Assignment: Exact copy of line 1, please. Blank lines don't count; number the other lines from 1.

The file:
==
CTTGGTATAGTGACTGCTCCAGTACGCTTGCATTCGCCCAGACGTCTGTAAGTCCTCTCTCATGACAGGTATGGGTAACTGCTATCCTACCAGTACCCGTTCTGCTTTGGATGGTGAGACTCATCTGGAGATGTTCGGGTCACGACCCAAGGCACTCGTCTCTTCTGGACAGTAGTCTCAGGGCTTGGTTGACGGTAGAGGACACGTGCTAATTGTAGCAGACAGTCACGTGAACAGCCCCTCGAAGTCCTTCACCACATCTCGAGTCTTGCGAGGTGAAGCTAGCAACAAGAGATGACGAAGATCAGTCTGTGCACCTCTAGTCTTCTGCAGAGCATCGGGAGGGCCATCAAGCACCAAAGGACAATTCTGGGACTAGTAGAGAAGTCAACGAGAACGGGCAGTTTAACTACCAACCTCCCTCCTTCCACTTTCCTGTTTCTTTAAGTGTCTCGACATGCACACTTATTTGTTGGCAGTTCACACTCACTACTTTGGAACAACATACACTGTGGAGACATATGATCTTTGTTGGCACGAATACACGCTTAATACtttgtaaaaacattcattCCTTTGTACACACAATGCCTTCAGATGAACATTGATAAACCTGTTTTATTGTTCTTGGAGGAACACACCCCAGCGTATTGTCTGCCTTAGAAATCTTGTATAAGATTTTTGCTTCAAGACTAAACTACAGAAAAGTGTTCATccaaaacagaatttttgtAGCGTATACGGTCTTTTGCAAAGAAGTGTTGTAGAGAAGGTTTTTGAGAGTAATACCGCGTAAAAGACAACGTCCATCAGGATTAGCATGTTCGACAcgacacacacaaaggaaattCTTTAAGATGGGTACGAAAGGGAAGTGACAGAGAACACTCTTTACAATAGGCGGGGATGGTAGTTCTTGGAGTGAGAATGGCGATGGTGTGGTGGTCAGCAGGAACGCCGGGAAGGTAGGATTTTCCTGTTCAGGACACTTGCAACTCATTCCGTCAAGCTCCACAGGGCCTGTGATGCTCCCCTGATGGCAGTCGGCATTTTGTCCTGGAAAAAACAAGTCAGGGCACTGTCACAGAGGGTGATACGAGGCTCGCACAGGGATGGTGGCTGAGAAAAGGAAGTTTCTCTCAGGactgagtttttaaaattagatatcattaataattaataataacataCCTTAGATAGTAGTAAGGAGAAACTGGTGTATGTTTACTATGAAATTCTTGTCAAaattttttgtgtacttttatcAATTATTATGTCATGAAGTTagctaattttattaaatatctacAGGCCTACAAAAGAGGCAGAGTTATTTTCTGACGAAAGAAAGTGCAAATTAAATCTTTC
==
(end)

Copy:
CTTGGTATAGTGACTGCTCCAGTACGCTTGCATTCGCCCAGACGTCTGTAAGTCCTCTCTCATGACAGGTATGGGTAACTGCTATCCTACCAGTACCCGTTCTGCTTTGGATGGTGAGACTCATCTGGAGATGTTCGGGTCACGACCCAAGGCACTCGTCTCTTCTGGACAGTAGTCTCAGGGCTTGGTTGACGGTAGAGGACACGTGCTAATTGTAGCAGACAGTCACGTGAACAGCCCCTCGAAGTCCTTCACCACATCTCGAGTCTTGCGAGGTGAAGCTAGCAACAAGAGATGACGAAGATCAGTCTGTGCACCTCTAGTCTTCTGCAGAGCATCGGGAGGGCCATCAAGCACCAAAGGACAATTCTGGGACTAGTAGAGAAGTCAACGAGAACGGGCAGTTTAACTACCAACCTCCCTCCTTCCACTTTCCTGTTTCTTTAAGTGTCTCGACATGCACACTTATTTGTTGGCAGTTCACACTCACTACTTTGGAACAACATACACTGTGGAGACATATGATCTTTGTTGGCACGAATACACGCTTAATACtttgtaaaaacattcattCCTTTGTACACACAATGCCTTCAGATGAACATTGATAAACCTGTTTTATTGTTCTTGGAGGAACACACCCCAGCGTATTGTCTGCCTTAGAAATCTTGTATAAGATTTTTGCTTCAAGACTAAACTACAGAAAAGTGTTCATccaaaacagaatttttgtAGCGTATACGGTCTTTTGCAAAGAAGTGTTGTAGAGAAGGTTTTTGAGAGTAATACCGCGTAAAAGACAACGTCCATCAGGATTAGCATGTTCGACAcgacacacacaaaggaaattCTTTAAGATGGGTACGAAAGGGAAGTGACAGAGAACACTCTTTACAATAGGCGGGGATGGTAGTTCTTGGAGTGAGAATGGCGATGGTGTGGTGGTCAGCAGGAACGCCGGGAAGGTAGGATTTTCCTGTTCAGGACACTTGCAACTCATTCCGTCAAGCTCCACAGGGCCTGTGATGCTCCCCTGATGGCAGTCGGCATTTTGTCCTGGAAAAAACAAGTCAGGGCACTGTCACAGAGGGTGATACGAGGCTCGCACAGGGATGGTGGCTGAGAAAAGGAAGTTTCTCTCAGGactgagtttttaaaattagatatcattaataattaataataacataCCTTAGATAGTAGTAAGGAGAAACTGGTGTATGTTTACTATGAAATTCTTGTCAAaattttttgtgtacttttatcAATTATTATGTCATGAAGTTagctaattttattaaatatctacAGGCCTACAAAAGAGGCAGAGTTATTTTCTGACGAAAGAAAGTGCAAATTAAATCTTTC